Local-government interference in lending operations can be explained through an analysis of political institutional design. Specifically, the Chinese Communist Party (CCP)’s cadre evaluation system and the fiscal system combine to create overpowering individual and collective incentives for local government to pursue local industrialization and to maximize revenue at all costs. ...

Appendix: Township Cadre Evaluation Criteria in Wenling County, Zhejiang Province

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pp. 93-98

Part III. Case Studies: Blind Men and the Elephant

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5. Diverging Pathways to Prosperity: Privately Led vs. Local Government–Led Industrialization

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pp. 101-125

On a bitterly cold winter day in 2006, I was riding a coach to Taizhou, Zhejiang province, for some fieldwork. When I reached the city, I was greeted by a giant poster captioned “the first shareholding cooperative (gufen hezuozhi) in China.” The ad was for a company called Baolite (pronounced bao-li-te) priding itself as a national pioneer of private enterprise. ...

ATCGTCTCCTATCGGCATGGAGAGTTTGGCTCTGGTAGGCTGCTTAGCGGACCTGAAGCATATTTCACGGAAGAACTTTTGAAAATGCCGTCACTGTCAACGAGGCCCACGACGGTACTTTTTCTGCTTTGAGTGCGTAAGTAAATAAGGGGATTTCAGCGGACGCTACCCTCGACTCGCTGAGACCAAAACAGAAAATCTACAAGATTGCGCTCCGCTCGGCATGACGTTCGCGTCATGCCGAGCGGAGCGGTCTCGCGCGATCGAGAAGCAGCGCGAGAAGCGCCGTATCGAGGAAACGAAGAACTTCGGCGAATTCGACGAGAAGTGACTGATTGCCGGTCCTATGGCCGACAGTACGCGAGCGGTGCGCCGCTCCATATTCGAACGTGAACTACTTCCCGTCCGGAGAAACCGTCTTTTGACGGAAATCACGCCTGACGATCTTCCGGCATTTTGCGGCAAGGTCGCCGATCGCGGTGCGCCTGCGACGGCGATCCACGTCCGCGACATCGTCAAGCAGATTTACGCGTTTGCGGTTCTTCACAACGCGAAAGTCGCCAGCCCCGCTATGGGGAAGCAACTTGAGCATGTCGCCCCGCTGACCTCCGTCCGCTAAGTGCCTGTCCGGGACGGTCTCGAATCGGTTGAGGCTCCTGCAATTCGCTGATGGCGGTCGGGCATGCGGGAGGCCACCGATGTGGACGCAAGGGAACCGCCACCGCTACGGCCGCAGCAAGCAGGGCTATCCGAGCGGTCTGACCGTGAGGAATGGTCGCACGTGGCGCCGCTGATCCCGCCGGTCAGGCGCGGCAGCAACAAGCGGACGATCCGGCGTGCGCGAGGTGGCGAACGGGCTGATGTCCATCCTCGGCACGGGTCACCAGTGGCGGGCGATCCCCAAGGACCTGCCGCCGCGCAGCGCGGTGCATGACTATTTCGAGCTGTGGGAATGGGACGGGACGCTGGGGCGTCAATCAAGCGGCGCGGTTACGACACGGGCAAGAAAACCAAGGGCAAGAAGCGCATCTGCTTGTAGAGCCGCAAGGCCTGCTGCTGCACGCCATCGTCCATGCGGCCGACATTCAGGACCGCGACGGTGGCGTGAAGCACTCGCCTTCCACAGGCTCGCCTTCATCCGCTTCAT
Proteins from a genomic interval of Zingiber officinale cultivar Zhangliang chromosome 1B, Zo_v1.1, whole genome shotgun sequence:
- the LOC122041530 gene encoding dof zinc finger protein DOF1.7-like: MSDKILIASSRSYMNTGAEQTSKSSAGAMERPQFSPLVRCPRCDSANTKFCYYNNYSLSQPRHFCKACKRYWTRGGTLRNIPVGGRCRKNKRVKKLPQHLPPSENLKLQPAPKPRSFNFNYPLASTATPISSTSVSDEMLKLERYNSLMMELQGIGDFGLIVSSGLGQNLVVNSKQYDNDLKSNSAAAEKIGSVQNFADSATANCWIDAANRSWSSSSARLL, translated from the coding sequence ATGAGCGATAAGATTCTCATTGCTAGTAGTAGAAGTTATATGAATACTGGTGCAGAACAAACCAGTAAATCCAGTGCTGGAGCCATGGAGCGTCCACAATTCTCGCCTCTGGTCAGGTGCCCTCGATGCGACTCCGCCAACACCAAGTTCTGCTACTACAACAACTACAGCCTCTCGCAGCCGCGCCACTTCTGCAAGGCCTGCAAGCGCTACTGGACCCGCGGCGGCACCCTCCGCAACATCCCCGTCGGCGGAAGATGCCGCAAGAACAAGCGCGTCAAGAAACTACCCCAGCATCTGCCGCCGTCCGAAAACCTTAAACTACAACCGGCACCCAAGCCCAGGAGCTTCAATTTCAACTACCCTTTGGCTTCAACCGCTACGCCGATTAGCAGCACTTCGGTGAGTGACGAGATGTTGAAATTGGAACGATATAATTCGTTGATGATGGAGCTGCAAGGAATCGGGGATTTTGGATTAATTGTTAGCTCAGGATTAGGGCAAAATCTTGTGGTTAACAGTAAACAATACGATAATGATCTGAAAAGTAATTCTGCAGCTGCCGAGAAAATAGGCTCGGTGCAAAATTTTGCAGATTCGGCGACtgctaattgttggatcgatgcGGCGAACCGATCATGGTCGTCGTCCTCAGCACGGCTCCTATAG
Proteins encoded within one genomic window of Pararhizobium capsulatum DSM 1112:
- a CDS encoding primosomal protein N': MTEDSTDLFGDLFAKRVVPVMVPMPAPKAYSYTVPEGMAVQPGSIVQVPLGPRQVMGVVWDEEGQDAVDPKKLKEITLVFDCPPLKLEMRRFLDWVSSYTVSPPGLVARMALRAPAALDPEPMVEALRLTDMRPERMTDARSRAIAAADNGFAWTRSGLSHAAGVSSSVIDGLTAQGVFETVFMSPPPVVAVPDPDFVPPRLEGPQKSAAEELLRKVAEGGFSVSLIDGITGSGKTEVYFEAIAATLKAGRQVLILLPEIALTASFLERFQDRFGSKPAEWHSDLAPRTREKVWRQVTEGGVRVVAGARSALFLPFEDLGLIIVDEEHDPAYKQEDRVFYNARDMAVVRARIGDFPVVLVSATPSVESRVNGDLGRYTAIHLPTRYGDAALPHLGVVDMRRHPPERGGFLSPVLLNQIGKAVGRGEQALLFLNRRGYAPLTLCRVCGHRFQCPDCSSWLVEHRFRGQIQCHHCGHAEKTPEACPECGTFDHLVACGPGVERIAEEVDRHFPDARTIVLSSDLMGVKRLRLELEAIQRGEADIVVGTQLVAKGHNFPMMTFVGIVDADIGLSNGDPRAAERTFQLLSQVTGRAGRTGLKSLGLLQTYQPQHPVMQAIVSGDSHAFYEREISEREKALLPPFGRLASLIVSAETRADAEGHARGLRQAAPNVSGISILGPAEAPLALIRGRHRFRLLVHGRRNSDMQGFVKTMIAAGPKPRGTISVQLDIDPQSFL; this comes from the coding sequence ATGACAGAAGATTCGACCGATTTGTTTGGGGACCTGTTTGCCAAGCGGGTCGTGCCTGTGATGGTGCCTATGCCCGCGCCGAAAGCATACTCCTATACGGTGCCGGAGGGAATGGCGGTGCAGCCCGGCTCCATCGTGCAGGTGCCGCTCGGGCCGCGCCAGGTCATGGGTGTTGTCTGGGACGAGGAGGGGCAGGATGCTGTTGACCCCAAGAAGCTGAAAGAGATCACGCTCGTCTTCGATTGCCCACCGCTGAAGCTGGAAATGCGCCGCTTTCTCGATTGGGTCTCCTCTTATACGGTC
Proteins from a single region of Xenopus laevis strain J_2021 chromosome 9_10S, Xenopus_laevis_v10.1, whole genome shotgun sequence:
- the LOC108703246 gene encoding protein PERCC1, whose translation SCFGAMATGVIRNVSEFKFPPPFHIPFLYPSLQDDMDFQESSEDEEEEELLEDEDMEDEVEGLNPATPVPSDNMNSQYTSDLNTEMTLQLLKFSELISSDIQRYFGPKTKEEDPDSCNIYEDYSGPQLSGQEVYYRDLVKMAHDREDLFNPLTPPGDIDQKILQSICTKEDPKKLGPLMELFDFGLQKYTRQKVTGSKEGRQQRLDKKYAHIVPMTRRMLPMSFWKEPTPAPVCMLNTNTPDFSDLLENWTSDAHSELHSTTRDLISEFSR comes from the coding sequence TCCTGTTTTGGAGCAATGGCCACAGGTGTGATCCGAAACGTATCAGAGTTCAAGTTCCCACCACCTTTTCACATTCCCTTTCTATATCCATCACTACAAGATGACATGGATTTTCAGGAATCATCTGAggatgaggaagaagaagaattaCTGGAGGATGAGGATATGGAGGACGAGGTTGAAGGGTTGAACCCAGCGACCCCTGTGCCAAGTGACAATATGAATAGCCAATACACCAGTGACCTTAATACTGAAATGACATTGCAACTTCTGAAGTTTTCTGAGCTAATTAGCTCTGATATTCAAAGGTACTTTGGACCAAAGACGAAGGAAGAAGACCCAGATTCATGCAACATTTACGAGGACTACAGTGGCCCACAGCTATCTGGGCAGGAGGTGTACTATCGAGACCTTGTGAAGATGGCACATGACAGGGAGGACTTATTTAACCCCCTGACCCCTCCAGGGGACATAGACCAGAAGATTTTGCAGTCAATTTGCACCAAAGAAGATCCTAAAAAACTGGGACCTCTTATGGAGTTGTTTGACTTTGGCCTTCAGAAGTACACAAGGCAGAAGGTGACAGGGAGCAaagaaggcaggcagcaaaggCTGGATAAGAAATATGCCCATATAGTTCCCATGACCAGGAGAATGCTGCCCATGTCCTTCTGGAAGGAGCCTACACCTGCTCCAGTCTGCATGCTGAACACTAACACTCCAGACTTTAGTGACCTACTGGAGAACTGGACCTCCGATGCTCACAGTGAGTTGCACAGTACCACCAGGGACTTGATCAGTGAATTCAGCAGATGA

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6. The Local Government–Led Path to Rural Decay

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pp. 126-149

I had been in this village in Sichuan province for a week now, but there was still no sign of any working-age adults. There were plenty of children and old folks, but no healthy young men or women. It was an “hourglass population pyramid” village, in which the population pyramid is hollowed out at the center. ...

Appendix: Revenue and Expenditures of the Perished Townships

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pp. 150-153

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pp. 154-170

I start these conclusions by updating the RCC reform in the late 2000s, analyzing the costs of soft budget constraint and bailout by the central government. I then compare the political-economic dynamics of the rural credit sector with the surge in local-government borrowing and debt as a result of the 2008–9 fiscal stimulus program. ...

Appendix: List of Non-Survey Field Interviews, 2003–6

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pp. 171-176


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pp. 177-200

Glossary of Chinese Terms

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pp. 201-202


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pp. 203-212

E-ISBN-13: 9780801465956
E-ISBN-10: 0801465958
Print-ISBN-13: 9780801450624
Print-ISBN-10: 0801450624

Page Count: 224
Publication Year: 2012

Edition: 1